"America First" pays off in the Middle East

More than his personal diplomacy, Trump’s “America First” policies deserve credit for the agreement, the administration’s clearest achievement in foreign policy. By eschewing American military intervention in the region, Trump pushed the regional players to rise to the occasion. The mortal leap was more difficult for Prince Zayed, and will be for the Saudis and others who follow his lead, because Sunni radicalism remains a formidable force in the region—with funding and encouragement from Qatar and Turkey. The fact that energy-self-sufficient America no longer needs to play policeman in the Persian Gulf, and has wearied of sacrificing blood and treasure in regional wars, compels the Gulf states to act responsibly as a matter of self-preservation. As long as the Gulf States remained de facto US protectorates, they could claim that the “Arab Street” stood in the way of relations with Israel. Now that they have to take responsibility for their own defense, they look to Israel for help.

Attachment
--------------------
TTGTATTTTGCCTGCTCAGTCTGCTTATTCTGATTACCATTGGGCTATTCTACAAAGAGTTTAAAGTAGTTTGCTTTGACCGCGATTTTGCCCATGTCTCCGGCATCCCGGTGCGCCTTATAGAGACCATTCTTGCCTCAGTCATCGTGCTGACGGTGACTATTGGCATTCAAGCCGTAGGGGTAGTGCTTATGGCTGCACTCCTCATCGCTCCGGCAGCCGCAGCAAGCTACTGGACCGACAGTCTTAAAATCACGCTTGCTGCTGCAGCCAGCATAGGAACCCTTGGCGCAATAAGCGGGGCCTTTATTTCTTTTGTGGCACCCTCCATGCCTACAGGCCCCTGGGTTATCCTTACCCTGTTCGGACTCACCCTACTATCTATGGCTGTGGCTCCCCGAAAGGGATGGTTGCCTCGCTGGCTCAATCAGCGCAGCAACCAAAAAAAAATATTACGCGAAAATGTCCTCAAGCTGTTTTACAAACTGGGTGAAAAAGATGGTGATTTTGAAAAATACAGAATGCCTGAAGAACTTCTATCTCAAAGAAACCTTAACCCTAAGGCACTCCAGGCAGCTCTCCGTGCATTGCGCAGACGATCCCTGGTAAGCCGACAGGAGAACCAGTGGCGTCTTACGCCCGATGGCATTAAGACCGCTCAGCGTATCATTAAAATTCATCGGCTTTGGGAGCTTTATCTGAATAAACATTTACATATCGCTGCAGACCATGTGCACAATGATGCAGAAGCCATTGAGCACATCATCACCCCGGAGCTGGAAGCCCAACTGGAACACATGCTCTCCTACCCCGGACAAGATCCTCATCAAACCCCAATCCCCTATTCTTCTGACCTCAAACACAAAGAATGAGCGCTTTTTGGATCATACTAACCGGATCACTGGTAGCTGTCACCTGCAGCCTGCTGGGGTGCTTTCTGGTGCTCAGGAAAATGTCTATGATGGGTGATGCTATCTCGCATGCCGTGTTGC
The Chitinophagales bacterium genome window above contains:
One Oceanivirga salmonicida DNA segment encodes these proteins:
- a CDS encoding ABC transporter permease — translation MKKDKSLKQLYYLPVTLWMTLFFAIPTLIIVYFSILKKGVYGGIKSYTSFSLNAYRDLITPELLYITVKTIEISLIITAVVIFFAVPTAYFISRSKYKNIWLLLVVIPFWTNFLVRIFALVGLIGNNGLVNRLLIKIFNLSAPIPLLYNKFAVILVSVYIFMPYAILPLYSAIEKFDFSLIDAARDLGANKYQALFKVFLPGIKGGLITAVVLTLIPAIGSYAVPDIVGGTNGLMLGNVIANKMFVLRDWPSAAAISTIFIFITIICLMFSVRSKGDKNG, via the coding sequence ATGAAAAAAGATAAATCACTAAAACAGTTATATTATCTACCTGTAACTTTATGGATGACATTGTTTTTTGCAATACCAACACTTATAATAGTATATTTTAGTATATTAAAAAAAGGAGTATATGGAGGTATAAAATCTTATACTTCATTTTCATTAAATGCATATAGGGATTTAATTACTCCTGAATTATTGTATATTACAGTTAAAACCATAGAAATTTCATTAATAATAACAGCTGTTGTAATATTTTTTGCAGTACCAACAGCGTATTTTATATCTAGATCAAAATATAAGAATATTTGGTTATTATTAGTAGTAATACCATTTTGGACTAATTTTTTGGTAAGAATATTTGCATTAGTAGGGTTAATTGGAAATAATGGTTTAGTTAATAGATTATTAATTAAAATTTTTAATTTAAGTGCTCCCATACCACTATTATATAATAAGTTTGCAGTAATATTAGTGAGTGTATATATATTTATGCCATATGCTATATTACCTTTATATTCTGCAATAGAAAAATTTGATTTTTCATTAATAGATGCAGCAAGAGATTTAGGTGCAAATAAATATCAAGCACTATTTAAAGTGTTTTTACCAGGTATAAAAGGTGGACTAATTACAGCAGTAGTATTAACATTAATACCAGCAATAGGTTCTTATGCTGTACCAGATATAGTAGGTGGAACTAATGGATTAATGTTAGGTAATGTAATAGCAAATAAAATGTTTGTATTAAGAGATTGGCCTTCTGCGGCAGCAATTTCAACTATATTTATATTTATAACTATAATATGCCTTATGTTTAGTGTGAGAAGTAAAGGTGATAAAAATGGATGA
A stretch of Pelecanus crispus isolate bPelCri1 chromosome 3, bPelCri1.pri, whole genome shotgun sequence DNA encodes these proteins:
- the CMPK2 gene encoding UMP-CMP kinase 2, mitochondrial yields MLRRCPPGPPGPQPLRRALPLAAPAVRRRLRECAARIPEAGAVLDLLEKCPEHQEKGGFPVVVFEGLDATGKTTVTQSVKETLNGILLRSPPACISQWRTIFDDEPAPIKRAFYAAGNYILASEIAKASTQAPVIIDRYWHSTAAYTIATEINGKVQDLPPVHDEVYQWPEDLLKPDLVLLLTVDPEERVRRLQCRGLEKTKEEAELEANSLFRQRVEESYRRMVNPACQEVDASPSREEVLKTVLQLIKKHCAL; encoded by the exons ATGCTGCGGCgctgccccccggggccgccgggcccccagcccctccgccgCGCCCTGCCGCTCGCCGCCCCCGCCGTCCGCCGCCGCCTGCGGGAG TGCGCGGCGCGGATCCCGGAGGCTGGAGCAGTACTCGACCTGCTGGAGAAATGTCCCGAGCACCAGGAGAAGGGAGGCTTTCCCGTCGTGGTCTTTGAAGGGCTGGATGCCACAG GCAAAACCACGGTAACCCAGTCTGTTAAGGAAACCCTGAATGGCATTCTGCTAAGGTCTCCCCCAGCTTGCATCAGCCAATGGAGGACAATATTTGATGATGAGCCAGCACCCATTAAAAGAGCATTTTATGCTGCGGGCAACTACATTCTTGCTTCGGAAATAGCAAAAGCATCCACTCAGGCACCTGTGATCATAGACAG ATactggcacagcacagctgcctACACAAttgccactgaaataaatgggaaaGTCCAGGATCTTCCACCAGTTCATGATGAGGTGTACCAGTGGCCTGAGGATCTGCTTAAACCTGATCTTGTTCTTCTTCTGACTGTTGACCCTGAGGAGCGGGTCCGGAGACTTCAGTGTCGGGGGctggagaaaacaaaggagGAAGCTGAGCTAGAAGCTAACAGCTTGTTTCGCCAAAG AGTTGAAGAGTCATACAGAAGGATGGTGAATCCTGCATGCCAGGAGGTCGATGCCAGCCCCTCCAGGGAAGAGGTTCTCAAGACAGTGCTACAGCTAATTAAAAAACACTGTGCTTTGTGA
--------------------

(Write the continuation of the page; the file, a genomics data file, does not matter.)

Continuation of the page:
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Trump drew fire in October 2019 when he announced that the small contingent of US forces in Syria would leave, effectively leaving Russia as the dominant outside power. The widely-predicted disaster never happened. Russia has limited the scope of Turkish influence among the remaining radical Sunni fighters and allowed Israel to pound Iranian positions throughout. The UAE-Israel agreement opens new possibilities for Syrian reconstruction.

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